For the person who works in San Francisco and lives in Novato, Lafayette or San Mateo, for example, it must seem almost impossible to believe that anyone in California is so discouraged about the economy that even looking for a job seems like a waste of time. Certainly BART trains and freeways are packed. Expensive restaurants often are too, even on Tuesday nights. Employers commonly report that they have difficulty attracting and retaining talented staff. Large parts of the Bay Area have real estate prices that are as high now as they were before the Great Recession. The top end of the market is especially vibrant, with a seemingly endless supply of urgent, price insensitive buyers who offer way above asking price even for houses in unglamorous neighborhoods. Those who live in this world might think fatigue is more of a problem than under‐employment.
But meanwhile, back in reality land, the Bureau of Labor Statistics recently lowered its estimate of U.S. first quarter gross domestic product (GDP) to ‐2.9%, the largest decline in economic activity in five years. The contraction of the economy is thought to have been substantially affected by declining health care expenditures and a brutal winter that kept shoppers indoors. These factors are regarded as one‐offs and most mainstream economists remain generally optimistic about the private sector’s ability to maintain currently enviable profit margins. Be that as it may, on balance the economy is not as strong as many had imagined it would be at this time. This is one of the main reasons interest rates have fallen this year despite the fact that the Federal Reserve, as telegraphed, has persistently tapered the quantity of its Treasury and mortgage‐backed securities purchases.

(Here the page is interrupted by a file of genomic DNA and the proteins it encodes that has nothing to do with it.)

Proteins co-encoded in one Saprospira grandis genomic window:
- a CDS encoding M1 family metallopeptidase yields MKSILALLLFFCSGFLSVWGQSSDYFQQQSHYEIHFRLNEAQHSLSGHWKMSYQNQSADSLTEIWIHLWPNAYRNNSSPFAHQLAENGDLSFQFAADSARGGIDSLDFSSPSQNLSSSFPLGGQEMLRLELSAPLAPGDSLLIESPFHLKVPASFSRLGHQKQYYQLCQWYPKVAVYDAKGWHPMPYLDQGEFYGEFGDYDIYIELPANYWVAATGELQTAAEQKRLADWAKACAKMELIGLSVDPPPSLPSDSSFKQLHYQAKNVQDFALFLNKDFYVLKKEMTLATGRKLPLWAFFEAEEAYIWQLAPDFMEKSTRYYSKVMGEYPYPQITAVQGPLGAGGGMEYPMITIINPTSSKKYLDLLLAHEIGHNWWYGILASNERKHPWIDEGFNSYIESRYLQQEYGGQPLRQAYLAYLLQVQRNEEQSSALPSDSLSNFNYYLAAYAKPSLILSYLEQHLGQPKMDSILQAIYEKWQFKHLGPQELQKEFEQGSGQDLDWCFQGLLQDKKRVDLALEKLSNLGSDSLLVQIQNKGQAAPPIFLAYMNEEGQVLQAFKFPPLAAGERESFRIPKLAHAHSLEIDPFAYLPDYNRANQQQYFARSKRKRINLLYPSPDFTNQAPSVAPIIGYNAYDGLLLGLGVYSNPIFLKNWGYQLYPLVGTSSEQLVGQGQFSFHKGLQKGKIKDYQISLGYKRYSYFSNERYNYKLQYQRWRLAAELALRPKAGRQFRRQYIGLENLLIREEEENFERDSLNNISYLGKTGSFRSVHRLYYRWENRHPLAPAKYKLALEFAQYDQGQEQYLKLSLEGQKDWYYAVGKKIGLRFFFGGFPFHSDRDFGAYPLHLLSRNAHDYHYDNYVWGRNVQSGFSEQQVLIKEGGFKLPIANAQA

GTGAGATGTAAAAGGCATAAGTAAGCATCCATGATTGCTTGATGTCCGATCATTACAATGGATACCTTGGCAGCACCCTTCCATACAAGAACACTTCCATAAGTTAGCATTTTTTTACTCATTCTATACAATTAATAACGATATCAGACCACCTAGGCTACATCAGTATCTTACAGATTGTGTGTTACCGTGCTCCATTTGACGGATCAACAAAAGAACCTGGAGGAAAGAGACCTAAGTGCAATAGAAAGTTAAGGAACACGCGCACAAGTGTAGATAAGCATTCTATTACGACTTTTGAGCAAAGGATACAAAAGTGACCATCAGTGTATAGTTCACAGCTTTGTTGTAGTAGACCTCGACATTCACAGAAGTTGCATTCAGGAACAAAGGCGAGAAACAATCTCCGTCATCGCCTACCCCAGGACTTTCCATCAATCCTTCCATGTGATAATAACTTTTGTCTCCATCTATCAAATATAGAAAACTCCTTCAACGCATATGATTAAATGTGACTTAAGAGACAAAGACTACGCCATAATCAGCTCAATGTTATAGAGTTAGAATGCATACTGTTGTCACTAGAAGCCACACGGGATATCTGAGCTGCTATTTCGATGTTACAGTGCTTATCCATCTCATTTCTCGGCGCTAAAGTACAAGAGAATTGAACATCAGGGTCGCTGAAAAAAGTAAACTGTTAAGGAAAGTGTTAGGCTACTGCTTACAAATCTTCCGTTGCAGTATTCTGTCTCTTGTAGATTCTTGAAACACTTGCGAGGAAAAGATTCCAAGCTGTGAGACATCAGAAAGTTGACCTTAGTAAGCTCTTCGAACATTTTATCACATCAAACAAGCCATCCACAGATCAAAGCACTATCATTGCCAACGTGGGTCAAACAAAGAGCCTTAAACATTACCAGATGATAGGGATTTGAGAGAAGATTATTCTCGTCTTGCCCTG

An 80‐mile drive in almost any direction out of the Bay Area confirms what most of us read about in newspapers. The employment market is improving but at an alarmingly slow pace for those long out of work. Those with jobs but without advanced skills enjoy little opportunity to bargain for enhanced wages. Housing remains vulnerable as well, with prices still far below those seen years ago. Continued foreclosure activity creates pockets of excess inventory, and nervous banks facing ever‐tightening capital requirements are reluctant to lend to anyone whose mortgage application doesn’t check every box. Unfortunately, these sluggish conditions are more representative of the experience of most Americans in most parts of the country. The buoyant activity in San Francisco and other major cities is the exception.
In this complex and muddled environment, it is no surprise that professionals who make their living analyzing and predicting economic activity are struggling to make sense of it all. For the rest of us, the answer to the question, “Is the economy strong?” depends very much on where we live and work.
Written by Jeff Lancaster, CFP®, Principal; firstname.lastname@example.org
|Index||Market||Last 3 Months (4/1/2014 – 6/30/14)||Year-to-Date as of 6/30/14|
|Standard & Poor’s 500||Large Co. U.S. Stocks||5.24%||7.14%|
|Russell 1000 Value||Large Co. Value U.S. Stocks||5.10%||8.28%|
|Russell 2000||Small Co. U.S. Stocks||2.05%||3.19%|
|Russell 2000 Value||Small Co. Value U.S. Stocks||2.38%||4.20%|
|FTSE NAREIT Equity REIT||Real Estate Investment||7.13%||16.25%|
|NASDAQ 100||Technology Stocks||7.06%||7.17%|
|MSCI EAFE1||Foreign Stocks||4.09%||4.78%|
|Barclays Capital Aggregate||U.S. Dollar Bonds||2.04%||3.93%|
|Barclays Capital Municipal||Municipal Bonds||2.59%||6.00%|
|Merrill Global Gov’t Bond||Global Bonds||2.21%||4.56%|
Key economic indicators compiled by Barbara A. Ziontz, CFP®, Portfolio Manager; email@example.com Data Sources: The Wall Street Journal; U.S. Dept. of Commerce ‐ Bureau of Economic Analysis; U.S. Dept. of Labor; Bloomberg.com;
Live.Lehman.com; MSCI.com; REIT.com; NYTimes.com; StandardandPoors.com; Vanguard.com; Dimensional Fund Advisors